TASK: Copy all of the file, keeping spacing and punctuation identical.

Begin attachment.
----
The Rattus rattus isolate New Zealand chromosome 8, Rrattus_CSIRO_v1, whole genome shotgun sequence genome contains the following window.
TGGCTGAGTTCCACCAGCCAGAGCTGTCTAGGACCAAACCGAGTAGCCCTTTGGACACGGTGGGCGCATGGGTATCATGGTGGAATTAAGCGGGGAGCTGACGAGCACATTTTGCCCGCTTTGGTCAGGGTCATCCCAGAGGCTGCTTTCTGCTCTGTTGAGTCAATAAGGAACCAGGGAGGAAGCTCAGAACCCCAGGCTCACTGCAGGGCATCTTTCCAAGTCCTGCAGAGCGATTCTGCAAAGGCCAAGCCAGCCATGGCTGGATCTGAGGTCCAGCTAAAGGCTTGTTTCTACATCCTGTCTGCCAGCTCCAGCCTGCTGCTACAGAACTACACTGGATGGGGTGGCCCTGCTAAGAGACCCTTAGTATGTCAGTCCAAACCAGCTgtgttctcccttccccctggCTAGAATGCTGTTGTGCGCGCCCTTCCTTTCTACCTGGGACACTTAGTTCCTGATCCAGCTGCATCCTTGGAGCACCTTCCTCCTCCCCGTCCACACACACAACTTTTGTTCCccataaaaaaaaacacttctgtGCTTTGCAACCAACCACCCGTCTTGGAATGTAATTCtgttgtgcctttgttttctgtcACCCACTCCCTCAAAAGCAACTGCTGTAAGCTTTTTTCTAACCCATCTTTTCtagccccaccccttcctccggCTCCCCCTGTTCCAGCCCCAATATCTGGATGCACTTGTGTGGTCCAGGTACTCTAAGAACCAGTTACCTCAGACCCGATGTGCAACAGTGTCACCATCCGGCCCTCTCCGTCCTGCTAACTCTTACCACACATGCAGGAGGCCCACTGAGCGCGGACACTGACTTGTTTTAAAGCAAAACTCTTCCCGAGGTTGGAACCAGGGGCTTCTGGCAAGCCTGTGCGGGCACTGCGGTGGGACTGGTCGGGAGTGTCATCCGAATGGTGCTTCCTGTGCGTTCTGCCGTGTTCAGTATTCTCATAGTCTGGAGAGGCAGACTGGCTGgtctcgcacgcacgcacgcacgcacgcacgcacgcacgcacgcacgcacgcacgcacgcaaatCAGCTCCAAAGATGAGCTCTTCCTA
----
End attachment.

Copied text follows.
The Rattus rattus isolate New Zealand chromosome 8, Rrattus_CSIRO_v1, whole genome shotgun sequence genome contains the following window.
TGGCTGAGTTCCACCAGCCAGAGCTGTCTAGGACCAAACCGAGTAGCCCTTTGGACACGGTGGGCGCATGGGTATCATGGTGGAATTAAGCGGGGAGCTGACGAGCACATTTTGCCCGCTTTGGTCAGGGTCATCCCAGAGGCTGCTTTCTGCTCTGTTGAGTCAATAAGGAACCAGGGAGGAAGCTCAGAACCCCAGGCTCACTGCAGGGCATCTTTCCAAGTCCTGCAGAGCGATTCTGCAAAGGCCAAGCCAGCCATGGCTGGATCTGAGGTCCAGCTAAAGGCTTGTTTCTACATCCTGTCTGCCAGCTCCAGCCTGCTGCTACAGAACTACACTGGATGGGGTGGCCCTGCTAAGAGACCCTTAGTATGTCAGTCCAAACCAGCTgtgttctcccttccccctggCTAGAATGCTGTTGTGCGCGCCCTTCCTTTCTACCTGGGACACTTAGTTCCTGATCCAGCTGCATCCTTGGAGCACCTTCCTCCTCCCCGTCCACACACACAACTTTTGTTCCccataaaaaaaaacacttctgtGCTTTGCAACCAACCACCCGTCTTGGAATGTAATTCtgttgtgcctttgttttctgtcACCCACTCCCTCAAAAGCAACTGCTGTAAGCTTTTTTCTAACCCATCTTTTCtagccccaccccttcctccggCTCCCCCTGTTCCAGCCCCAATATCTGGATGCACTTGTGTGGTCCAGGTACTCTAAGAACCAGTTACCTCAGACCCGATGTGCAACAGTGTCACCATCCGGCCCTCTCCGTCCTGCTAACTCTTACCACACATGCAGGAGGCCCACTGAGCGCGGACACTGACTTGTTTTAAAGCAAAACTCTTCCCGAGGTTGGAACCAGGGGCTTCTGGCAAGCCTGTGCGGGCACTGCGGTGGGACTGGTCGGGAGTGTCATCCGAATGGTGCTTCCTGTGCGTTCTGCCGTGTTCAGTATTCTCATAGTCTGGAGAGGCAGACTGGCTGgtctcgcacgcacgcacgcacgcacgcacgcacgcacgcacgcacgcacgcacgcacgcaaatCAGCTCCAAAGATGAGCTCTTCCTA